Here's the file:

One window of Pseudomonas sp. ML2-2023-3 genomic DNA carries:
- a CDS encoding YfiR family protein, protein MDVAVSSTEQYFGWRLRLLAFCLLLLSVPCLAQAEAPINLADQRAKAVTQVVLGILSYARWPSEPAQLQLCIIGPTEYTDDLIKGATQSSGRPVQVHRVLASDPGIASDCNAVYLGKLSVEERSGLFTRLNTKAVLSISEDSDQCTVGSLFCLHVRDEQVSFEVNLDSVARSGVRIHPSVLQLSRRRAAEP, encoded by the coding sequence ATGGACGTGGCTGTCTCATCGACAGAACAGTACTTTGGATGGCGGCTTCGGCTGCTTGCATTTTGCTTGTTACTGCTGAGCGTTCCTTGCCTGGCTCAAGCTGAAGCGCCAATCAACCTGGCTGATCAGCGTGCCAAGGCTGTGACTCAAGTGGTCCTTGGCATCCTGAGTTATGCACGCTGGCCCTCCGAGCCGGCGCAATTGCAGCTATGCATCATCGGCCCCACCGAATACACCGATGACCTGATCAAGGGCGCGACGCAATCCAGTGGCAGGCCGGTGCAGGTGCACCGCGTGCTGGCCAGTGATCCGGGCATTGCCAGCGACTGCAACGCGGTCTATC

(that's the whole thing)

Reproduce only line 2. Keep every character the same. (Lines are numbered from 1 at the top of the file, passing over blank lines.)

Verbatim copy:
- a CDS encoding YfiR family protein, protein MDVAVSSTEQYFGWRLRLLAFCLLLLSVPCLAQAEAPINLADQRAKAVTQVVLGILSYARWPSEPAQLQLCIIGPTEYTDDLIKGATQSSGRPVQVHRVLASDPGIASDCNAVYLGKLSVEERSGLFTRLNTKAVLSISEDSDQCTVGSLFCLHVRDEQVSFEVNLDSVARSGVRIHPSVLQLSRRRAAEP, encoded by the coding sequence ATGGACGTGGCTGTCTCATCGACAGAACAGTACTTTGGATGGCGGCTTCGGCTGCTTGCATTTTGCTTGTTACTGCTGAGCGTTCCTTGCCTGGCTCAAGCTGAAGCGCCAATCAACCTGGCTGATCAGCGTGCCAAGGCTGTGACTCAAGTGGTCCTTGGCATCCTGAGTTATGCACGCTGGCCCTCCGAGCCGGCGCAATTGCAGCTATGCATCATCGGCCCCACCGAATACACCGATGACCTGATCAAGGGCGCGACGCAATCCAGTGGCAGGCCGGTGCAGGTGCACCGCGTGCTGGCCAGTGATCCGGGCATTGCCAGCGACTGCAACGCGGTCTATC